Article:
Tomorrow x Together Talk Surprising Fans and 'Milestone' Lollapalooza Debut: 'We Really Can't Wait'

After wrapping up the U.S. leg of their world tour, the K-pop group will play their first U.S. festival this Saturday in Chicago

Photo: HYBE

Tomorrow x Together just played 8 sold out shows across the U.S. in just over 2 weeks, but their biggest challenge might be just ahead.

The K-pop group is making their debut at the Lollapalooza music festival in Chicago on Saturday, July 30, and the five members — Soobin, 21, Yeonjun, 22, Beomgyu, 21, Taehyun, 20, and Hueningkai, 19 — are having some mixed emotions about the potentially intimidating setting.

"We're a little bit nervous. It's a really big stage. But it's exciting," Hueningkai told PEOPLE on July 11, following their New York City show.

"I think I'm more excited. We really can't wait to show our performances to more people," added Yeonjun.

Tomorrow x Together concert

Instead of 5,600 of their fans, known collectively as MOA (for Moments of Alwaysness), like the crowd for their show at Manhattan's Hulu Theater, they'll be singing and dancing in front of a slew of festival-goers, many of whom likely have no knowledge of the group, despite their global fanbase. Lollapalooza welcomes about 400,000 festival-goers over four days to Chicago's Grant Park each year.

Another superstar of the K-pop world and TXT's label mate, BTS's J-Hope, is headlining Lollapalooza — the first Korean act to do so at a U.S. festival, according to the organizers — and will be performing on the main stage Sunday.

When performing for a more diverse crowd, Yeonjun tells PEOPLE, he's even more motivated to put on an amazing show: "I think I try to be more confident. I try to be like, 'I'm going to show everything that I've got to these people, no matter if they know me or not.'"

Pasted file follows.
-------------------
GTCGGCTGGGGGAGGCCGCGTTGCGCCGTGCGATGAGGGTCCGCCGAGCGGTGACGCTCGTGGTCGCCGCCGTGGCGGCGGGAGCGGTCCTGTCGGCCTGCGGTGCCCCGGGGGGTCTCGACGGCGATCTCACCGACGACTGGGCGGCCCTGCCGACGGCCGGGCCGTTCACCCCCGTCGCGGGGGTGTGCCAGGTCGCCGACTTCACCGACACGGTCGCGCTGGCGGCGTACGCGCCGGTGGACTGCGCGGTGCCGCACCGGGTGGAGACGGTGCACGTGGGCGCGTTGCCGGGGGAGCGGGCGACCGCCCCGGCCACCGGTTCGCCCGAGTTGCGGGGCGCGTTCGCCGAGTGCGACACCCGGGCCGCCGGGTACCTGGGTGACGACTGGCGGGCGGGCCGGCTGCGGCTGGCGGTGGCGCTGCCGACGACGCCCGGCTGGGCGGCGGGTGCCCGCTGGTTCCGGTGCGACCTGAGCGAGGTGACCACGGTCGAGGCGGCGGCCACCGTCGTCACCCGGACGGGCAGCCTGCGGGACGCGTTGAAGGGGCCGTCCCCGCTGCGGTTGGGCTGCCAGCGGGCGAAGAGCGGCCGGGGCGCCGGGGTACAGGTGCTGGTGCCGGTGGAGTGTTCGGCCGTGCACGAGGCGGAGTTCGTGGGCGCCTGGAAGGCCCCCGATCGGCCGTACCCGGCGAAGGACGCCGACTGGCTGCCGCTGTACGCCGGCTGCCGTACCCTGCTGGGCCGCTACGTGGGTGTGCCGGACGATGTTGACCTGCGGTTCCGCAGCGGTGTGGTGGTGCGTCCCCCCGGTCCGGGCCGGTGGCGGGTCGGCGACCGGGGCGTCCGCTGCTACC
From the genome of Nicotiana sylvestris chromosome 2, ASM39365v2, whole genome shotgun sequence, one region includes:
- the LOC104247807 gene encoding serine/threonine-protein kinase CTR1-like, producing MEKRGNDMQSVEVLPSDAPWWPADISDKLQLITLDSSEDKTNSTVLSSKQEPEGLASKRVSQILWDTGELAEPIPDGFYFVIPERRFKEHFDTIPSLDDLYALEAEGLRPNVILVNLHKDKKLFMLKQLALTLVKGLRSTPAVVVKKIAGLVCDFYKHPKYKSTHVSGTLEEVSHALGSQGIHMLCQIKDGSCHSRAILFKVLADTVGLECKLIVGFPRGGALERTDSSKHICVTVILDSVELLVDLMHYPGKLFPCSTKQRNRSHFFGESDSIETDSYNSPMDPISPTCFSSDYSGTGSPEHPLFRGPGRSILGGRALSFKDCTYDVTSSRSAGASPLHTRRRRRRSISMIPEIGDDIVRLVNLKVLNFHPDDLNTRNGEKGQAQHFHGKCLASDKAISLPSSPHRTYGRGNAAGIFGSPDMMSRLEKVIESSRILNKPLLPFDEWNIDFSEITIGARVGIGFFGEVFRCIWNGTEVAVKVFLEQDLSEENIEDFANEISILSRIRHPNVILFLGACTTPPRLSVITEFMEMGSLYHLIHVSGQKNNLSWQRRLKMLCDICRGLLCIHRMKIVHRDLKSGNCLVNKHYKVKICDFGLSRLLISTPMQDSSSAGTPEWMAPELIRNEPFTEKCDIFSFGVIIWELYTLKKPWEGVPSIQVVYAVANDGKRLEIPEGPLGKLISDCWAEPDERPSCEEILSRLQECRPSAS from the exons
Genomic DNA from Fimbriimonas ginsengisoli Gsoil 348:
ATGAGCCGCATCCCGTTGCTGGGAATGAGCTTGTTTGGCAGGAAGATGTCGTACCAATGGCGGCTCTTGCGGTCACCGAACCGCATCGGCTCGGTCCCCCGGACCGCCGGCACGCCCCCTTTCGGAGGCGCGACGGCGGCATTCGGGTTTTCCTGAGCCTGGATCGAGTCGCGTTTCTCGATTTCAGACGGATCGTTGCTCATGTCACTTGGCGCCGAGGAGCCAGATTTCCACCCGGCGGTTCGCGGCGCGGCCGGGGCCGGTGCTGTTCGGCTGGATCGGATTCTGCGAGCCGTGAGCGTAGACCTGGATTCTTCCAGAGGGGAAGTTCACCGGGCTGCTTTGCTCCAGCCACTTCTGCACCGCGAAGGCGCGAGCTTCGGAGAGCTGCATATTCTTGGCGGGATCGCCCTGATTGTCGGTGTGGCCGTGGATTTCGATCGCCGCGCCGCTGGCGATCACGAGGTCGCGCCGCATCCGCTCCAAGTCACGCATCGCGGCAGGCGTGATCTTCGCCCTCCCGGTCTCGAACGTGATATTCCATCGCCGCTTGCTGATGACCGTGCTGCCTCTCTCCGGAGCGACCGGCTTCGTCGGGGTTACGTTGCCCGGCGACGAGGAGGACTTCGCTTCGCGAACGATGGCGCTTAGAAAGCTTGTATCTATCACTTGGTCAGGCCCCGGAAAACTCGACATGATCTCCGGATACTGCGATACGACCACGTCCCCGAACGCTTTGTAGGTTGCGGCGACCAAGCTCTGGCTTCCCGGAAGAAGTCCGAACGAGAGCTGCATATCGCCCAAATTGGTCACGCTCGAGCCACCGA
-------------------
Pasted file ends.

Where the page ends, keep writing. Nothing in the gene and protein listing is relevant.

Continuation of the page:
Adds Beomgyu, "It's a big milestone for us and I'm glad we get to share this moment with our fans."

The group's typical show lasts upwards of 2 hours, so they've come up with a new lineup for their first U.S. festival. "We already have a set list set for Lollapalooza specifically. And we are going to start practicing once we get to Chicago," explains Taehyun.

Tomorrow x Together concert

The venues on the American leg of their world tour, which wrapped up in Los Angeles on Sunday, were particular intimate given the scope and enthusiasm of the MOA fandom — the group has more than half a billion likes on Tiktok, nearly 13 million followers on Instagram and their latest EP, minisode 2: Thursday's Child, charted at number four on the Billboard 200.

Asked if they enjoyed the vibe of those rooms or hoped to play bigger venues (like Madison Square Garden next door) Yeonjun immediately answered, "Larger spaces."

And on MSG in particular, Soobin says, "We'd love that. It sounds so fun."

"Because we want to meet our MOAs, as many as possible, our goal next year is to perform more larger stages," Hueningkai notes.

Adds Beomgyu, "Hearing them cheer us on and sing along to our songs has been everything."

Tomorrow x Together concert

One thing their venues allowed for that a larger one might not is up-close interactions with fans. Twice during their set, the group leaves the stage and make their way through the aisles of the theater, selfie-cams in hand.

The decision to go into the crowd came from the group themselves. "It was all of our idea," says Yeonjun. "We wanted to meet our MOAs closer."

And while they say they haven't had any unpleasant incidents in doing so — "They all have good manners," Taehyun jokes — the members have caused some stress for fans.

"Since we were all over the place, [fans] didn't really know where we were exactly. So I was at the back and a fan didn't know I was behind her and I tapped on her back. And she was like, 'Oh my gosh!' She was so surprised," says Taehyun. Video that's surfaced online shows a similar interaction in which Yeonjun unexpectedly pops into a shocked (and elated) fan's selfie video.

The only downside to venturing off stage, admits Soobin, is the potential to get turned around.

"When we go into the crowd, the settings and the locations are all different for each venue. So the route also changes every time," he says. "I'm always worried we will go into the wrong route and end up in the wrong area."

Luckily, a sea of glowing MOA light sticks have led the way so far. And the members will no doubt spot more than a few in Chicago this weekend.

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